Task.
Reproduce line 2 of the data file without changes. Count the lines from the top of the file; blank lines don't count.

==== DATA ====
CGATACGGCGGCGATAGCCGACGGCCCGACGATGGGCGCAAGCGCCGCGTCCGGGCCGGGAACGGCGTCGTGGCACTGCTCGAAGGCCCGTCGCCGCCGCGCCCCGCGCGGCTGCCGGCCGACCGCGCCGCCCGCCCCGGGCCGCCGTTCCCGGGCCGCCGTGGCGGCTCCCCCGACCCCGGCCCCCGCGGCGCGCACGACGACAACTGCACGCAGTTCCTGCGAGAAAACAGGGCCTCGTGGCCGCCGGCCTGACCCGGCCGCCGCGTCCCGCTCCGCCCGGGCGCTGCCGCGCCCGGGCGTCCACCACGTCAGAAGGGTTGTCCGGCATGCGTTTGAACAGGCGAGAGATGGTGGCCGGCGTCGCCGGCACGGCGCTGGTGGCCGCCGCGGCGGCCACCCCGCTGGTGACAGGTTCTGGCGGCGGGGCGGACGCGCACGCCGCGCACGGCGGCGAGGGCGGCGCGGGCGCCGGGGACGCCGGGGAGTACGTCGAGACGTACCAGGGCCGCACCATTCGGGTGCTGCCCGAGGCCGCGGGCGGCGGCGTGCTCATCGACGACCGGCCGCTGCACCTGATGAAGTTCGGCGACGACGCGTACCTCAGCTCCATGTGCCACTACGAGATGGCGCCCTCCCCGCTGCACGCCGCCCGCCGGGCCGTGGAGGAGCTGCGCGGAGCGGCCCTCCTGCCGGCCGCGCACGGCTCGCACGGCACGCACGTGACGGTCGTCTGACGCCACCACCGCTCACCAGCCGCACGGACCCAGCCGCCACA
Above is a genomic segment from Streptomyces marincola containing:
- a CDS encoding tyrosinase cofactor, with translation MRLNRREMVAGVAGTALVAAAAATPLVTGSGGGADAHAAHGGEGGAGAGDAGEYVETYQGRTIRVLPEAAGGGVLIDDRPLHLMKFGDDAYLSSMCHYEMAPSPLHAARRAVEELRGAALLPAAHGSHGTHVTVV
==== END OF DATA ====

Above is a genomic segment from Streptomyces marincola containing: